RIMES: Embedding Interactive Multimedia Exercises in Lecture Videos

Juho Kim, Elena L. Glassman, Andrés Monroy-Hernández, Meredith Ringel Morris

Proceedings of CHI 2015 |

Published by ACM - Association for Computing Machinery

View Publication

Teachers in conventional classrooms often ask learners to express themselves and show their thought processes by speaking out loud, drawing on a whiteboard, or even using physical objects. Despite the pedagogical value of such activities, interactive exercises available in most online learning platforms are constrained to multiple-choice and short answer questions. We introduce RIMES, a system for easily authoring, recording, and reviewing interactive multimedia exercises embedded in lecture videos. With RIMES, teachers can prompt learners to record their responses to an activity using video, audio, and inking while watching lecture videos. Teachers can then review and interact with all the learners’ responses in an aggregated gallery. We evaluated RIMES with 19 teachers and 25 students. Teachers created a diverse set of activities across multiple subjects that tested deep conceptual and procedural knowledge. Teachers found the exercises useful for capturing students’ thought processes, identifying misconceptions, and engaging students with content.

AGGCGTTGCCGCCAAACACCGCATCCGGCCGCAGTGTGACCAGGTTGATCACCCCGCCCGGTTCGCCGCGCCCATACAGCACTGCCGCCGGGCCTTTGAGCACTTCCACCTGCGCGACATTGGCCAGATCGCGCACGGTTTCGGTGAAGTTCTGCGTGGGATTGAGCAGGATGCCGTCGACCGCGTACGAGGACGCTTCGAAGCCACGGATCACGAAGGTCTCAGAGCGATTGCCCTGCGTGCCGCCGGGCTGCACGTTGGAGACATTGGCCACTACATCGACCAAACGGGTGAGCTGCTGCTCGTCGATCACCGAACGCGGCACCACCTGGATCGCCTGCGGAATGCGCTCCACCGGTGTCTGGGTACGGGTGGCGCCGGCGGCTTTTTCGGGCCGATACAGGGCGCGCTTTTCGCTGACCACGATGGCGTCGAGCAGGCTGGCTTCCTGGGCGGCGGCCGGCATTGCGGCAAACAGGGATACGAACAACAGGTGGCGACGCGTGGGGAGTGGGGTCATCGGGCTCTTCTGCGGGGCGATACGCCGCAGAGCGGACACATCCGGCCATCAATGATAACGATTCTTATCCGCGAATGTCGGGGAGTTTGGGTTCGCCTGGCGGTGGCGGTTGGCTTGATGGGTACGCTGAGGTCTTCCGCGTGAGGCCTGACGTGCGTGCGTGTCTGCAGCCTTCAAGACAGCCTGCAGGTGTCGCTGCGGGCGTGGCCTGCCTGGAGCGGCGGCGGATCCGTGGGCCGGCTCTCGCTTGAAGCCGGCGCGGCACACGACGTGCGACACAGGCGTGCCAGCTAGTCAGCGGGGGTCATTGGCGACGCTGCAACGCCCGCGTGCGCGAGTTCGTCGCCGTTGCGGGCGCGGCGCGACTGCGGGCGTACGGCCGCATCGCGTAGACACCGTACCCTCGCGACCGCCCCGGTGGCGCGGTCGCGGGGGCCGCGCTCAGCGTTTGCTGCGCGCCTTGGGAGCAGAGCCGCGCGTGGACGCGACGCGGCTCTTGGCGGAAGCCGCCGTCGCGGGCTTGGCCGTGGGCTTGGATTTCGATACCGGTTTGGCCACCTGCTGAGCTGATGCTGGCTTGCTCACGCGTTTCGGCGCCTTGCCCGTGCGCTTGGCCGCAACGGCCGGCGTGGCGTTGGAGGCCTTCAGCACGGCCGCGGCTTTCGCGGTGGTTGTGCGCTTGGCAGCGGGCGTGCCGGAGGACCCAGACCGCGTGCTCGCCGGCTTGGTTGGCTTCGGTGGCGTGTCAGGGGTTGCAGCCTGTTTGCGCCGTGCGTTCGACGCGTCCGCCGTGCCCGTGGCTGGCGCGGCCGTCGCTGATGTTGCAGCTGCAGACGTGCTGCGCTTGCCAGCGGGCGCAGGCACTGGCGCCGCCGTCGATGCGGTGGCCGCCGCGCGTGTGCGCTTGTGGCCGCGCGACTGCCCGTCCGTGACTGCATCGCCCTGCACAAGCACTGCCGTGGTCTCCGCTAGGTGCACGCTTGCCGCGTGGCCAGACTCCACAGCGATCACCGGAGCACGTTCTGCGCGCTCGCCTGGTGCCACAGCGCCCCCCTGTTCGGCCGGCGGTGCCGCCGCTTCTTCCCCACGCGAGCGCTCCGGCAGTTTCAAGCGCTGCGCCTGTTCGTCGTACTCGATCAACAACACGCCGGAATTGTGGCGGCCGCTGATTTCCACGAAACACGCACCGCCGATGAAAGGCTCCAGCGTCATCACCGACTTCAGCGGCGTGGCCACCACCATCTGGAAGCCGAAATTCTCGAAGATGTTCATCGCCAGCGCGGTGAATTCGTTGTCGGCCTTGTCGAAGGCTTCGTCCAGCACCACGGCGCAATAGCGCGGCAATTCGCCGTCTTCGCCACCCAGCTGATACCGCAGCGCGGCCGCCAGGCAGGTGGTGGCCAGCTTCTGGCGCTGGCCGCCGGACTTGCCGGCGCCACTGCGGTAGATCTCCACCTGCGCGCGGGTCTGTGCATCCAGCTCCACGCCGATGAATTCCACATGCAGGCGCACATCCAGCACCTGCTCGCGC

RIMES: Embedding Interactive Multimedia Exercises in Lecture Videos

Teachers in conventional classrooms often ask learners to express themselves and show their thought processes by speaking out loud, drawing on a whiteboard, or even using physical objects. Despite the pedagogical value of such activities, interactive exercises available in most online learning platforms are constrained to multiple-choice and short answer questions. We introduce RIMES, a system for easily authoring, recording, and reviewing interactive multimedia exercises embedded in lecture videos. With RIMES, teachers can prompt learners to record their responses to an activity using video, audio, and inking while watching lecture videos. Teachers can then review and interact with all the learners’ responses in an aggregated gallery. We evaluated RIMES with 19 teachers and 25 students. Teachers created a diverse set of activities across multiple subjects that tested deep conceptual and procedural knowledge. Teachers found the exercises useful for capturing students’ thought processes, identifying misconceptions, and engaging students with content.